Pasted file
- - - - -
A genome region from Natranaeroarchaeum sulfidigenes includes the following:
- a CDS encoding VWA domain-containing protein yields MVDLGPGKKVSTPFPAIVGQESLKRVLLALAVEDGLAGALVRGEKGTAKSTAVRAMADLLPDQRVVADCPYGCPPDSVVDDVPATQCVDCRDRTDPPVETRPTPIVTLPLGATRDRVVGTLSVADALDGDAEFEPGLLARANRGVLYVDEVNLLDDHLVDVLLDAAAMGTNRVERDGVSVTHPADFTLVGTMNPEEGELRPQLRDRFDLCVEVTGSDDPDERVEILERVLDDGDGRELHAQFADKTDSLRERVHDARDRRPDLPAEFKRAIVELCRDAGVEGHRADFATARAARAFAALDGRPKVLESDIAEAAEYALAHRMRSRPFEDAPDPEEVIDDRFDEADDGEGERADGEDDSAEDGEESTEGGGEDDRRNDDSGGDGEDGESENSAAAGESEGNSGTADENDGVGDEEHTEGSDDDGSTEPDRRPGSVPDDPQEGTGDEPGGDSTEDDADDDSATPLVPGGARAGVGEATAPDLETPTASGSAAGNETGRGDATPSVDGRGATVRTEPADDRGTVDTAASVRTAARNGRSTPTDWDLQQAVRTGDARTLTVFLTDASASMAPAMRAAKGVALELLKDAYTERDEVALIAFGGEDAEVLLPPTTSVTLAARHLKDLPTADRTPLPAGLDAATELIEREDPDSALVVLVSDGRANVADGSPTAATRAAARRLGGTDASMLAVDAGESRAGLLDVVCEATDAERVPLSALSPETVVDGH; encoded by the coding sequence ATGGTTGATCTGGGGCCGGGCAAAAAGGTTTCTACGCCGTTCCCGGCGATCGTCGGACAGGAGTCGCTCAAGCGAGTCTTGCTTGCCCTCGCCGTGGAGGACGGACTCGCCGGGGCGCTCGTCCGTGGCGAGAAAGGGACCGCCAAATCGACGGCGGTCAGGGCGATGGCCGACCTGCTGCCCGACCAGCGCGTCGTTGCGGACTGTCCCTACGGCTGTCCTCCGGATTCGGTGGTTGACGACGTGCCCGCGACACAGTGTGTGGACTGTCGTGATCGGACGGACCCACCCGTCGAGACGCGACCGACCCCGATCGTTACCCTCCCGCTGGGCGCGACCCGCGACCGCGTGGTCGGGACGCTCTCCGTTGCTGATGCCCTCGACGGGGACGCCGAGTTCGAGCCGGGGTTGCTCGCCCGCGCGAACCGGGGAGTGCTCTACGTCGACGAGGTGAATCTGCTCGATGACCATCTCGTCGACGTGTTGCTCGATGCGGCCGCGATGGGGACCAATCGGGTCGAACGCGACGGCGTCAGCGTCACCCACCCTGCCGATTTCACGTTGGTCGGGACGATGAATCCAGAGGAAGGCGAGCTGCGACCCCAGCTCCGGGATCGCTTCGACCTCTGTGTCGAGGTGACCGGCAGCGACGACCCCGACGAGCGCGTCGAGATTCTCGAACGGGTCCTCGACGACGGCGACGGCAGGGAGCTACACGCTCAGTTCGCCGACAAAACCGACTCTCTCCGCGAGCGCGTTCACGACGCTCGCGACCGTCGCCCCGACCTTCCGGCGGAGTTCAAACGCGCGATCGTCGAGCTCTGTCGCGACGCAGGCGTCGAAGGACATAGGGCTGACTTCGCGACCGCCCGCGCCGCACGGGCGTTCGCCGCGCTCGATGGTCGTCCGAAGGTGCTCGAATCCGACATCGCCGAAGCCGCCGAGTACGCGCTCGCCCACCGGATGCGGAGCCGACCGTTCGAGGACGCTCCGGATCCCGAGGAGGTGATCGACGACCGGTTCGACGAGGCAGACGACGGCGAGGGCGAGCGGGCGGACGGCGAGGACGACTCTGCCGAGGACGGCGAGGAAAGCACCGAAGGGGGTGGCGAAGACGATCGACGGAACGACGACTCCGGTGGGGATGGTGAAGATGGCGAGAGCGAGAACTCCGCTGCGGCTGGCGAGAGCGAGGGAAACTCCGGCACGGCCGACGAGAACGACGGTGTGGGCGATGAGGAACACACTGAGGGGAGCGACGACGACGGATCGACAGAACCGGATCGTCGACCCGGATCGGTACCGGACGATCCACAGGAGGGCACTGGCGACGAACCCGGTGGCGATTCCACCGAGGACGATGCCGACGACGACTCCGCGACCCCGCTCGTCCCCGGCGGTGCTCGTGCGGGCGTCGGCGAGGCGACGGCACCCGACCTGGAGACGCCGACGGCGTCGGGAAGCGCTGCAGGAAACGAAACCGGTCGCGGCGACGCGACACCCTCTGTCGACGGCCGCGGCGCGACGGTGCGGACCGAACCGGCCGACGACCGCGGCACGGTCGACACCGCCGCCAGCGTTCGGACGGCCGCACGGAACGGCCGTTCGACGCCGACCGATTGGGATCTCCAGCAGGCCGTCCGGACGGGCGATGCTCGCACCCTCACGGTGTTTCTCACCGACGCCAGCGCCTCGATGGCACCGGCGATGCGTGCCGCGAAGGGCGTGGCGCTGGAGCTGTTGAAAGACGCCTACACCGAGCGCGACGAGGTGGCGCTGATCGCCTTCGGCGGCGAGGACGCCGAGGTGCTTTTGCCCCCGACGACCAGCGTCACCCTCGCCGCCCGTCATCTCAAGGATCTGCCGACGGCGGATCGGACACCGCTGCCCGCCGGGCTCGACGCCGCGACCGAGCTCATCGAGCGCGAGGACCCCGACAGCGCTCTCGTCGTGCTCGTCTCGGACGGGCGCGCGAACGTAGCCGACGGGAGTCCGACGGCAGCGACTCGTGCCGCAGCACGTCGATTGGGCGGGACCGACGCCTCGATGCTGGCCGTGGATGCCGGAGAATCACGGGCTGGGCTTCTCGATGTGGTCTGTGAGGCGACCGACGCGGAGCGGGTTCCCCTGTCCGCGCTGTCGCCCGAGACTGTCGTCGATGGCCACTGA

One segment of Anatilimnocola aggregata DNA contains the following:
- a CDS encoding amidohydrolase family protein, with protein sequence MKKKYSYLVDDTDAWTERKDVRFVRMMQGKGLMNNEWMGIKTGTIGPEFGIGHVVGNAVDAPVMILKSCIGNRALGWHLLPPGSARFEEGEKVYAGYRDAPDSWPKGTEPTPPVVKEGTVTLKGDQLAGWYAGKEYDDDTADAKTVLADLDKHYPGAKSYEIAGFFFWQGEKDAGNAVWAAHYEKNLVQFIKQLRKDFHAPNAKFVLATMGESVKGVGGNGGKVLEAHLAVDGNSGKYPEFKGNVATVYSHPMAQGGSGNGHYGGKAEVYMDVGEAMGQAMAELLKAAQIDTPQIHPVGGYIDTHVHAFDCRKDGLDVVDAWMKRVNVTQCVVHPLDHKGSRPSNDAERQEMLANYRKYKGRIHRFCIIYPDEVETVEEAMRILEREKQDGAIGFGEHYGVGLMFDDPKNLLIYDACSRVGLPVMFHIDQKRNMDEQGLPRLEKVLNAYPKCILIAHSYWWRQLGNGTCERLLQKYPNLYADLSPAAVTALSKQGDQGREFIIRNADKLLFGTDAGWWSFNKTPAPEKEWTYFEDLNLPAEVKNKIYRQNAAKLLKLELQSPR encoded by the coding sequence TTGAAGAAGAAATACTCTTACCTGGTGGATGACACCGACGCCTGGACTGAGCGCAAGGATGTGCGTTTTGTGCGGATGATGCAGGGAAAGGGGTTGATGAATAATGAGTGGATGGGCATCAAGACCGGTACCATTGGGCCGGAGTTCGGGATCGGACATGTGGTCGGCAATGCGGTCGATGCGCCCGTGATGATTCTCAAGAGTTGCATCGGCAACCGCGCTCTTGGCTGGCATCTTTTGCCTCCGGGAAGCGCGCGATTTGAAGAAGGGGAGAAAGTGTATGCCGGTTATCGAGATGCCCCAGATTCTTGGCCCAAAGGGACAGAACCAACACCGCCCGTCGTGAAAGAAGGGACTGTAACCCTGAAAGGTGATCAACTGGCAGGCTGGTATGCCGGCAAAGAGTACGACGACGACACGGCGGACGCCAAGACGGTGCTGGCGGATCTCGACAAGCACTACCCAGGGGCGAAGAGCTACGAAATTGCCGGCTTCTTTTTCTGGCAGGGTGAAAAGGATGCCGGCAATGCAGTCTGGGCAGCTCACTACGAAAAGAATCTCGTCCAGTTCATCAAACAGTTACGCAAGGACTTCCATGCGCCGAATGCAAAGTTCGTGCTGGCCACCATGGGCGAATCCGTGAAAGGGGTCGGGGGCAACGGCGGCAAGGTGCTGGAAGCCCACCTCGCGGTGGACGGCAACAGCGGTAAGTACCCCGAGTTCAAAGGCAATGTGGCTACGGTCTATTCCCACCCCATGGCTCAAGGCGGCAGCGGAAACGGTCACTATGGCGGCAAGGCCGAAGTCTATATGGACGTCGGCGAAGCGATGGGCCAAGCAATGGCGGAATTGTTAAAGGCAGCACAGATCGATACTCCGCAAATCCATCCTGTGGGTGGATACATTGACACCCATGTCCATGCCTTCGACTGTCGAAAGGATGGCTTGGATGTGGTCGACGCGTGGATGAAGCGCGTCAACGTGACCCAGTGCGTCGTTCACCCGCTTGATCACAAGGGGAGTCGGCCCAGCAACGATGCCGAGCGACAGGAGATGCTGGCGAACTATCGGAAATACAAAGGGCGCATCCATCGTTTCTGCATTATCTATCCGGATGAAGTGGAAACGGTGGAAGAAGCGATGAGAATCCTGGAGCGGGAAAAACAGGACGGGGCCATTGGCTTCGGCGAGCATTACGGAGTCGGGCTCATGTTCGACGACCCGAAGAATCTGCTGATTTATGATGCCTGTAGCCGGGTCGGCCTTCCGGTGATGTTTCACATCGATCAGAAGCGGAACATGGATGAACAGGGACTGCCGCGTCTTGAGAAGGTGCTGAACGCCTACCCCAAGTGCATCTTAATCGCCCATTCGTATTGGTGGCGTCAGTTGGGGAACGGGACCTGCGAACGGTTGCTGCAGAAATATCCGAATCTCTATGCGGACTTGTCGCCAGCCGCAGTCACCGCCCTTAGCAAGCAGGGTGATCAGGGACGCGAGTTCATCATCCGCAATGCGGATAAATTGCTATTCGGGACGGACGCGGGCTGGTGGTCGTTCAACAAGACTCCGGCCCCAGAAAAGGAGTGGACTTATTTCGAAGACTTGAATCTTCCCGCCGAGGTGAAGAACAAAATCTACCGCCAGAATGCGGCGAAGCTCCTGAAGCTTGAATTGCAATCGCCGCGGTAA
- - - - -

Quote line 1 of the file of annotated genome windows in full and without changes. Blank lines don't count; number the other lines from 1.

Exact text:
A genome region from Natranaeroarchaeum sulfidigenes includes the following: